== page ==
Nonviolent Communication

Nonviolent communication was developed out of a belief that our culture has taught us to think and speak in ways that can actually perpetuate conflict, internal pain and even violence. Nonviolent communication is founded on the tenet that all human beings have the capacity for compassion and only resort to violence or behavior that harms themselves and others when they do not recognize more effective strategies for meeting needs. It is typically taught, often in a therapy session, as a process of interpersonal communication designed to improve compassion for, and connection to, others. Think this approach might be right for you? Reach out to one of TherapyDen’s nonviolent communication specialists today. 

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NVC is the practice of making an observation, expressing a feeling, then a need and making a request. Using NVC takes the charge out of communication which can be so painful and threatening to the survival of the relationship. It allows people to take ownership of their experience and not direct their feelings towards others, which usually only escalates conflict and leads to breakdowns. Utilizing NVC makes hearing one another much easier by staying calm & cool.

— Annette Barnett, Associate Marriage & Family Therapist in Saratoga, CA

I was introduced to Nonviolent Communication as an undergraduate student. I have been utilizing its principles and literature for over 15 years.

— Steven Fields, Sex Therapist in Hampton, VA
 

Do you want to resolve conflicts - with yourself and others - in ways that honor your deepest needs? Do you want solutions that work for you and also meet the needs of others? Nonviolent Communication is about how to make that happen. It's about creating the kind of relationship that helps to meet, or at least honor, everyone's needs. It doesn't always get us what we want, but it greatly increases the chances of truly satisfying our underlying needs.

— Carlyle Stewart, Counselor in Asheville, NC

NVC is the practice of making an observation, expressing a feeling, then a need and making a request. Using NVC takes the charge out of communication which can be so painful and threatening to the survival of the relationship. It allows people to take ownership of their experience and not direct their feelings towards others, which usually only escalates conflict and leads to breakdowns. Utilizing NVC makes hearing one another much easier by staying calm & cool.

— Annette Barnett, Associate Marriage & Family Therapist in Saratoga, CA
 

Compassion is key to our work together, as is developing an awareness of your worth and your values. In a relationship with others, NVC helps us recognize that we are all autonomous beings and effective, clear communication is key to getting our needs met. It removes the "good" and "bad" labels we may impose on things and instead encourages us to be curious and nonjudgmental. It's quite liberating!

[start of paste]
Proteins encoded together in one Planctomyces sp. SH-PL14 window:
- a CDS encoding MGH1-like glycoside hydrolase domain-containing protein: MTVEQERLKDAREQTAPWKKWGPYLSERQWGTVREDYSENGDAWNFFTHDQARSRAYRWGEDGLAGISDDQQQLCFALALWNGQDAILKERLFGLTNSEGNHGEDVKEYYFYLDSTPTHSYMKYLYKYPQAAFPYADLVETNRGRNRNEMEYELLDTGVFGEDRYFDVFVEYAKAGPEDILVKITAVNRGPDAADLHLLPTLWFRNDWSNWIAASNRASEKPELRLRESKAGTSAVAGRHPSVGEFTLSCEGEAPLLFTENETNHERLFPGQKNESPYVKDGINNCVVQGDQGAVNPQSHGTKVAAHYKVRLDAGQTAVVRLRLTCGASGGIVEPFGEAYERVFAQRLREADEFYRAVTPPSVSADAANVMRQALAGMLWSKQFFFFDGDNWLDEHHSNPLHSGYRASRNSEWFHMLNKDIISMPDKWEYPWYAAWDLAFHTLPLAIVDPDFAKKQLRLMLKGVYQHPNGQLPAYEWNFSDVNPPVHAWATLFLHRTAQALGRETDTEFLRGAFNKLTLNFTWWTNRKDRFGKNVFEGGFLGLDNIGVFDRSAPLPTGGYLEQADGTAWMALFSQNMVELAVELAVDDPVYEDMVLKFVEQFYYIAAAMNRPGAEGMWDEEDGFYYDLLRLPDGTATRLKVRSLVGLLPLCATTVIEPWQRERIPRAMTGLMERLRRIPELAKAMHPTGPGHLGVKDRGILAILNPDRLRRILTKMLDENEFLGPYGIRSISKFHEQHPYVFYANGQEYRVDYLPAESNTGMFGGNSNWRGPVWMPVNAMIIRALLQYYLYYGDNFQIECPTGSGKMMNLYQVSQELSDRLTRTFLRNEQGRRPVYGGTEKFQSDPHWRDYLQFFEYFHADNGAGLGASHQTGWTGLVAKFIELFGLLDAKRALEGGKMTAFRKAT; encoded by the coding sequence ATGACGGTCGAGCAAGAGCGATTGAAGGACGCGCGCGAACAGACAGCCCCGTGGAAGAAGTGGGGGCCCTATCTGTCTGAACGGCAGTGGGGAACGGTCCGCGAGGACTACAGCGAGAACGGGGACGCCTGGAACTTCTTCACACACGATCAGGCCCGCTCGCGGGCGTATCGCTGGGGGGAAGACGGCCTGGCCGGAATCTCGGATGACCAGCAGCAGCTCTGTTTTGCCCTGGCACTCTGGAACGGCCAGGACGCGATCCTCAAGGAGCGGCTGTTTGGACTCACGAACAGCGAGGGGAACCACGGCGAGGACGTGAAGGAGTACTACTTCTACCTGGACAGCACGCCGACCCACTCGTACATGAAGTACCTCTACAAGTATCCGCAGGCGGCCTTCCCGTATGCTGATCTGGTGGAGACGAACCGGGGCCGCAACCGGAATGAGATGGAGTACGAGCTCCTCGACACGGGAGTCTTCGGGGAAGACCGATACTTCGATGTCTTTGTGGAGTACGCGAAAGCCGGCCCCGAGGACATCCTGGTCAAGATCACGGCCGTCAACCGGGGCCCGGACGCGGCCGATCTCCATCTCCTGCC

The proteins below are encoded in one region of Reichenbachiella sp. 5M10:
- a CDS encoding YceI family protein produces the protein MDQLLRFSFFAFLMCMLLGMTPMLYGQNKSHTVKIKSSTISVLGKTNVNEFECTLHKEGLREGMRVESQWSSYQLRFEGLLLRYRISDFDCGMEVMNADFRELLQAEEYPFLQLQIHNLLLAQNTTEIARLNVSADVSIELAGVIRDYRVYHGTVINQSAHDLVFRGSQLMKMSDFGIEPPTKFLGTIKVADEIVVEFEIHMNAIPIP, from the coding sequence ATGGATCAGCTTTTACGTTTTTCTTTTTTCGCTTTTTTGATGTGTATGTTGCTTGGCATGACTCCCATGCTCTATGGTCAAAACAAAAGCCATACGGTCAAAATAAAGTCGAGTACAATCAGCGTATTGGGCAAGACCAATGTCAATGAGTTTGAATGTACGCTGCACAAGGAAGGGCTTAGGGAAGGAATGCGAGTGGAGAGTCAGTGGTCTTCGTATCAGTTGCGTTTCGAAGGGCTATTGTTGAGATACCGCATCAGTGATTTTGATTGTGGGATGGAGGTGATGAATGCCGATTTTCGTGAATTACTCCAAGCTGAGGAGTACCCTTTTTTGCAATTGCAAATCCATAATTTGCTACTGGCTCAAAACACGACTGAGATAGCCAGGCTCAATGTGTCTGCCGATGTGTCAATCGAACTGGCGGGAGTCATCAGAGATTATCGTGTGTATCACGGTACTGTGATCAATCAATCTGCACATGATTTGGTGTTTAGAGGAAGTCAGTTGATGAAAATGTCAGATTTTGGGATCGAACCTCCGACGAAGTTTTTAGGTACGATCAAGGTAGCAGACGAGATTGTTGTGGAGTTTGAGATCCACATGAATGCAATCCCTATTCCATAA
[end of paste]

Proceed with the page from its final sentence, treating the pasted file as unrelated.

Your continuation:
— Shelby Dwyer, Counselor in Boston, MA

Nonviolent Communication (aka NVC or Compassionate Communication) is a unique and powerful process for inspiring connection and action with others. Communication is the backbone of human relationships, even the relationship with ourselves. As a therapist trained in NVC, I help my clients learn compassionate, clear, communication skills that can contribute to their well-being, empowerment, and connection in every area of their lives.

— Elise Fabricant, Licensed Professional Counselor Candidate
 

I was introduced to Nonviolent Communication (NVC) about 17 years ago and have been drawing upon the practice ever since. NVC is a way of viewing one's self, one another and the world with empathy--truly listening with an open heart. I am inspired by NVC's stance that humans share common needs. In my work, I listen for those needs; to be understood, to have choice, or be considered, to name a few.

— Ashley Gregory, Licensed Marriage & Family Therapist in ,

I enjoy teaching Nonviolent Communication (NVC) to families and individuals as a framework for difficult, emotion-heavy conversations. I find that it reduces conflicts and makes it easier to discuss tough topics.

— Josh Powell, Licensed Clinical Social Worker - Candidate
 

Nonviolent Communication (NVC) is a wonderful technique for helping you connect to your own feelings and needs, and figure out ways to work through conflicts with others in a clear and compassionate way.

— Deborah Ranker, Clinical Social Worker in Portland, OR

I was trained in NVC and have used it with clients since 2009.

— Amelia McGinley, Clinical Social Worker in St. Paul, MN
 

Learning to identify, express, and share our feelings and needs can change both how we relate to ourselves and to others. When we don't know how we are feeling, how can someone comfort or reassure us? Together we find a way for you to not only know what you feel and need but also to trust in yourself enough to ask for it from your family, partner, and the world.

— Elizabeth McGinnis, Licensed Professional Clinical Counselor in Menlo Park, CA